low-lying land, has caused permeation of the saline
water into the coastal drains.
The influence of the North Sea has continued over
recent centuries. Land and salt marshes have been
reclaimed, those between Saltfleet and Somercotes
in the 19th century; conversely, high tides and
erosion pose an ongoing threat to settlements in
and Cultural Influences
relatively elevated land of the Middle Marsh proved
more attractive to the earlier settlers. The village
names in the locality, ending in by, like Thoresby
and Utterby or thorpe, as Grainthorpe and Hogsthorpe,
indicate the Danes were main settlers in the region.
During the 12th century the coastline south of Grimsby
was several miles further inland following what
is now the A1031 road. However, settlers slowly
drained and reclaimed the land. Ground level archaeology
on the marshes consists mainly of medieval and post-medieval
features, eg. saltworkings at Castle Hills, Tetney
and Somercotes. Evidence of earlier activity in
the Iron Age and Roman periods often lies buried
under the silts which have subsequently been deposited.
Dyke clearance work has unearthed saltern (saltmaking)
sites. During the medieval period and up to the
18th century, the rich pasture created was extensively
used to fatten livestock driven off the Wolds. Since
then, a mixed pattern of farming has developed.
Louth Canal a major artificial water course with
its marked embankments was built in the 18th century.
Louth Grammar School had two famous pupils: Alfred
Lord Tennyson, born in the neighbouring Wolds, attended
the school from 1816 while the explorer, John Smith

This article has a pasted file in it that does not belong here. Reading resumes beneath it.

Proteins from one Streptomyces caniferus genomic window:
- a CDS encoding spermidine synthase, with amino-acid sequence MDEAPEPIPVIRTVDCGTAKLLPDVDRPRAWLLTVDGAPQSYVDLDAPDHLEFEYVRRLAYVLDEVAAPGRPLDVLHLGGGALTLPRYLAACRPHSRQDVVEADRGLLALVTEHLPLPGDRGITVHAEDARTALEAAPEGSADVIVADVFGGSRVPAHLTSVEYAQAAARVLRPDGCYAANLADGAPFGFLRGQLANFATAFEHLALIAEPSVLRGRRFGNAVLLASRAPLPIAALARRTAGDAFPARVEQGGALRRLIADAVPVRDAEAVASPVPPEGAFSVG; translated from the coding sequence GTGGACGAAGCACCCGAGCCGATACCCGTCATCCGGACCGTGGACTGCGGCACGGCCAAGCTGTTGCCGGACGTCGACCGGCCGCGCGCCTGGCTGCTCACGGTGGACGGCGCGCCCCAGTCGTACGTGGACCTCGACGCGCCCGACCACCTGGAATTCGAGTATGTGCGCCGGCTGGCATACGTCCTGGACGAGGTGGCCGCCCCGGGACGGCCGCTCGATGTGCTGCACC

born at Willoughby was a pupil until 1595. In addition
to John Smith, the area was also home to other New
World emigrants, including Thomas Paine who contributed
to the American Declaration of Independence, and
Anne Hutchins - America's first woman preacher.
traditional building materials on the Middle Marsh
are brick and pantile. Spilsby Sandstone is used
in a number of the churches, for example Alford.
The use of mud and stud, and plaster walls with
thatch, although common 150 years ago, has now died
out. However, a group of brick properties with thatched
roofs are located in Alford.
There is a dispersed settlement pattern throughout
the agricultural areas. Historic market towns include
Alford, Burgh le Marsh and most notably, Louth.
At the foot of the Wolds the majestic 100m spire
of St James' Church, Louth built in Ancaster stone,
is reputed to be the tallest parish church in England
and stands as a prominent local landmark. In contrast
the elegant red brick Georgian town houses of Westgate
cluster around the church. The town is still complete
and unspoilt, with small squares and a market hall.
There are a few parklands and houses in the Middle
Marsh. These include Gunby Hall (National Trust),
Well Vale Hall and Brocklesby in the north. The
remains of Thornton Abbey (English Heritage) mark
what was once one of the great ecclesiastical buildings
of England yet only the impressive brick and stone
gatehouse is still complete. Three good windmills
in working order at Alford, Burgh le Marsh and Waltham
help break the skyline on the coastal plain.
The extent of 20th century settlement has been considerable.
Grimsby, famous for its fishing heritage, is a modern
sprawling town which has absorbed outlying villages.
Several fine houses exist in the suburbs of Cleethorpes,
reflecting the wealth produced by the fishing industry.
The docks and oil refinery at Immingham, although
in the Humber Estuary character area, dominate the
skyline for miles and creates a major intrusion
on the flat Outmarsh. On the coast, Cleethorpes,
Mablethorpe and Skegness developed as tourist centres
for holiday makers from the East Midlands over the
last century or so. The Victorian and Edwardian
villas of the towns have been added to during the
20th century by clusters of caravans, mobile homes,
holiday camps and theme parks along much of the
coastline. The Sandhills Act of 1932 effectively
controlled the expansion of built development on
the coast at Gibraltar Point and Saltfleetby. Most
of the built coastline between Mablethorpe and Skegness
is now protected by massive concrete seawalls following
floods, including those in 1953. Within the agricultural
landscape, the villages have suffered from sporadic
and unsympathetic infill development, notably bungalows.
Middle Marsh comprises regular rectilinear fields